[The Episcopal Church Office of Public Affairs press release] An agreement has been completed between the Domestic and Foreign Missionary Society (DFMS) and the Permanent Mission of the Kingdom of Lesotho to the United Nations to lease a portion of a floor at the Episcopal Church Center, 815 Second Avenue in New York City, NY.
“I am very pleased by this development,” explained Bishop Stacy Sauls, Chief Operating Officer. “For one thing, it is good stewardship of the Church’s assets, maximizing the funding available for mission. For another, we of the DFMS are pleased to be working cooperatively in this way with Government of Lesotho. As has been true with the government of Haiti, we hope being neighbors at 815 Second Avenue will lead to increased opportunities for partnerships.”
The Consulate will lease 6,379 rentable square feet on the eighth floor of the Church Center. This area is currently unoccupied.
The lease agreement is for three years. Anticipated revenue is $274,000 in the first year, which, N. Kurt Barnes, Chief Financial Officer, said, “provides an additional $274,000 in revenue beyond budget projections.”
Permanent Mission of the Kingdom of Lesotho to the United Nations joins the Consulat General de la Republique d’Haiti, the Ad Council and the Lyceum Kennedy School as tenants in the New York City building.
Parish Property Management, Inc. was the leasing agent for the transaction.
[Episcopal News Service] When Matthew Collins was diagnosed with bipolar disorder about seven years ago, he lost his job, his marriage and his self-understanding in rapid succession.
“Mental illness turned my own mind into something I no longer recognized,” Collins told ENS recently. During two sleepless weeks he cycled through psychosis, paranoia, grandiose illusions, beliefs that people were trying to kill him. Eventually he was hospitalized. Afterwards, there was the stigma of being labeled a person with mental illness.
“It was an extremely frightening experience, the most frightening experience I’d ever endured,” he recalled. “I lost the job I was working while I was hospitalized. I was married at the time. My wife then was frightened by the experience in the same way I was frightened, but she did not want to engage it. So, she left.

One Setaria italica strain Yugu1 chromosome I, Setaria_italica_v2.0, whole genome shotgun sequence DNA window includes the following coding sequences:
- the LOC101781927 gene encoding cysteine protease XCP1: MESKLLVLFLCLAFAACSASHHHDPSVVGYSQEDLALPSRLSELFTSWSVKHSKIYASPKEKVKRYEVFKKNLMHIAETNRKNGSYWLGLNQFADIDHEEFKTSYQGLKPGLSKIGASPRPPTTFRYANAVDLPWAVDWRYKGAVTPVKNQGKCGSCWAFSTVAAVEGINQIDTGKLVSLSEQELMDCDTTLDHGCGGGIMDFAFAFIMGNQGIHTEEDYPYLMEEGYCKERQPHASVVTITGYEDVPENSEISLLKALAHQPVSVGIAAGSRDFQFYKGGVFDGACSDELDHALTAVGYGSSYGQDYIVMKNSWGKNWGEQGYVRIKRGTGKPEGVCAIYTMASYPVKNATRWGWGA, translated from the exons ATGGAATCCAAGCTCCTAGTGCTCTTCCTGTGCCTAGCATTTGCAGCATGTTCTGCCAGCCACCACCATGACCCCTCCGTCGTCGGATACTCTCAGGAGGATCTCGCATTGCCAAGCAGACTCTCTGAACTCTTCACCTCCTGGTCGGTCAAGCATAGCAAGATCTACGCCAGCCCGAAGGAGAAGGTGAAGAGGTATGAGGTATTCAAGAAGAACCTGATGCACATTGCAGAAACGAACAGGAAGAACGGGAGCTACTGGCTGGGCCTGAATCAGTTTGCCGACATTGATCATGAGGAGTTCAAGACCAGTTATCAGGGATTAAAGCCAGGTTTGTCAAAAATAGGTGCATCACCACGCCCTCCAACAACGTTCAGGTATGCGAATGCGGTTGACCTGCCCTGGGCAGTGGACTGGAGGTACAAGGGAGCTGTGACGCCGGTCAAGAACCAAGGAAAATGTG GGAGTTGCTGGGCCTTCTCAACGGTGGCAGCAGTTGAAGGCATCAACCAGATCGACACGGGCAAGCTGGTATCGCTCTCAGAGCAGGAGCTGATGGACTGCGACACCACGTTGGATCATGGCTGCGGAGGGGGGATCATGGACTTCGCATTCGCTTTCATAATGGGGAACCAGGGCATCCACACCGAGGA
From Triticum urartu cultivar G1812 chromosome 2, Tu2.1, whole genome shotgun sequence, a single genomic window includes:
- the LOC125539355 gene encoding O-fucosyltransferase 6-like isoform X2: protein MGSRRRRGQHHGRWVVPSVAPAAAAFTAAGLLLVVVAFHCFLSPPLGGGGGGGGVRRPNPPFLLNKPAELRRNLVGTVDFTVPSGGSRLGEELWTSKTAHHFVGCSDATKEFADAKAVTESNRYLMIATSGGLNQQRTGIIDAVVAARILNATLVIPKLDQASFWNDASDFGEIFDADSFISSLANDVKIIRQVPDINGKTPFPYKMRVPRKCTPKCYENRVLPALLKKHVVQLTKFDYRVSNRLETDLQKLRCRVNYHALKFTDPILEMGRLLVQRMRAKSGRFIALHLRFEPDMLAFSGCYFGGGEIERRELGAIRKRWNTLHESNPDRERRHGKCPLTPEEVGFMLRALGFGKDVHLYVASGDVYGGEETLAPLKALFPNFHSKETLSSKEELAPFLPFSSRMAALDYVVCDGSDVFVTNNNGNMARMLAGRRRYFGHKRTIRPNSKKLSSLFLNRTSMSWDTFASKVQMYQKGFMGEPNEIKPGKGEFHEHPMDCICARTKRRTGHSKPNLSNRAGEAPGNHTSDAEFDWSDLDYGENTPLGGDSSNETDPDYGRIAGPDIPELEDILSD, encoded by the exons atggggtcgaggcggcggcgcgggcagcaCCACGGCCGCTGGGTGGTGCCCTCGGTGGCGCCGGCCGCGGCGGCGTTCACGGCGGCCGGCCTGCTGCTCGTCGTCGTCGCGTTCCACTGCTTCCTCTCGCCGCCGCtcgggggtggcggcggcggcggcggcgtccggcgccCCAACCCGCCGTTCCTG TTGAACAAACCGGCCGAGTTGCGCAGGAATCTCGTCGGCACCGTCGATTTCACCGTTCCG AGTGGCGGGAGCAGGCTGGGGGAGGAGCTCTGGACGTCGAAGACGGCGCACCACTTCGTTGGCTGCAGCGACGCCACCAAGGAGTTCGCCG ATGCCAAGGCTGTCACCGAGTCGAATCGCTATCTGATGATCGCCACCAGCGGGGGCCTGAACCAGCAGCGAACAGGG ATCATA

“I had been very successful in my undergraduate degree, working full-time and going to school full-time and had been supporting myself since I turned 18,” Collins said. “I was also in the U.S. Air Force reserves and I had balanced it all very well and very successfully, so it was a very painful experience to move from being an independent, successful person to someone I no longer recognized.”
When he told family members about his diagnosis, their reaction was, unfortunately, typical of many, including clergy and communities of faith: “they just kind of acted like it wasn’t there,” he recalled.
Mental illness in varying degrees affects some 25 percent of the U.S. population and struggling families often turn first for support and aid to clergy and faith communities, who typically are ill-equipped to offer meaningful assistance.
“I think there is an imperative that the Body of Christ actually be the Body of Christ,” said Collins, executive director of the Friendship Center, a ministry of Holy Comforter Episcopal Church in Atlanta, where more than half the congregation includes persons living with mental illness.
“My hope for the Body of Christ at large and the Episcopal Church in the future is that we would truly mirror more and more what neighborhood churches look like,” Collins said. “In particular, there are people living with mental illness and/or families of people living with mental illness in every congregation across our nation but in most churches, it’s just unspoken and unaddressed.”
Holy Comforter: ‘all of us together’
The Rev. Mike Tanner, Holy Comforter’s vicar, believes that acknowledging mental illness is often “too challenging to our self image.”